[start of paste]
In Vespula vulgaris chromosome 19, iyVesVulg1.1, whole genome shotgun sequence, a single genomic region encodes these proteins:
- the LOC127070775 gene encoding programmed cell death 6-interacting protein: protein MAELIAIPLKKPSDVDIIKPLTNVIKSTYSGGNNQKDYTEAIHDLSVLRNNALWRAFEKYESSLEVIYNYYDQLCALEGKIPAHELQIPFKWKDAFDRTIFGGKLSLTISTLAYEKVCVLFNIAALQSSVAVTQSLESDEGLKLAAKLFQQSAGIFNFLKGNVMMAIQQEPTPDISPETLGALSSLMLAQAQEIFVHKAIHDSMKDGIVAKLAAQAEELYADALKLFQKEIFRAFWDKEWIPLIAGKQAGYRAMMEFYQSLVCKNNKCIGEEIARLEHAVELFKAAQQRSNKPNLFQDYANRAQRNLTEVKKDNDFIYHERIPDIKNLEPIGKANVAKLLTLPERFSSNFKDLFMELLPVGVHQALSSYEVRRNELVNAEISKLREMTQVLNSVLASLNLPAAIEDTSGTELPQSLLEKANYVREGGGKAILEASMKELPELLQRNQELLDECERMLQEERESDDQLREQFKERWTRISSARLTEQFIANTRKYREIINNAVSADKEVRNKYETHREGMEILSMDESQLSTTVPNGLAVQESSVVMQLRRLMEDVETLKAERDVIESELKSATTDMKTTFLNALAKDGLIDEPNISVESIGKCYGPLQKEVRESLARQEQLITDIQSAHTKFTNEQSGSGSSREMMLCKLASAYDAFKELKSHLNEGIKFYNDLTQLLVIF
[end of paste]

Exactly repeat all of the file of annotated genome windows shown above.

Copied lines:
In Vespula vulgaris chromosome 19, iyVesVulg1.1, whole genome shotgun sequence, a single genomic region encodes these proteins:
- the LOC127070775 gene encoding programmed cell death 6-interacting protein: protein MAELIAIPLKKPSDVDIIKPLTNVIKSTYSGGNNQKDYTEAIHDLSVLRNNALWRAFEKYESSLEVIYNYYDQLCALEGKIPAHELQIPFKWKDAFDRTIFGGKLSLTISTLAYEKVCVLFNIAALQSSVAVTQSLESDEGLKLAAKLFQQSAGIFNFLKGNVMMAIQQEPTPDISPETLGALSSLMLAQAQEIFVHKAIHDSMKDGIVAKLAAQAEELYADALKLFQKEIFRAFWDKEWIPLIAGKQAGYRAMMEFYQSLVCKNNKCIGEEIARLEHAVELFKAAQQRSNKPNLFQDYANRAQRNLTEVKKDNDFIYHERIPDIKNLEPIGKANVAKLLTLPERFSSNFKDLFMELLPVGVHQALSSYEVRRNELVNAEISKLREMTQVLNSVLASLNLPAAIEDTSGTELPQSLLEKANYVREGGGKAILEASMKELPELLQRNQELLDECERMLQEERESDDQLREQFKERWTRISSARLTEQFIANTRKYREIINNAVSADKEVRNKYETHREGMEILSMDESQLSTTVPNGLAVQESSVVMQLRRLMEDVETLKAERDVIESELKSATTDMKTTFLNALAKDGLIDEPNISVESIGKCYGPLQKEVRESLARQEQLITDIQSAHTKFTNEQSGSGSSREMMLCKLASAYDAFKELKSHLNEGIKFYNDLTQLLVIF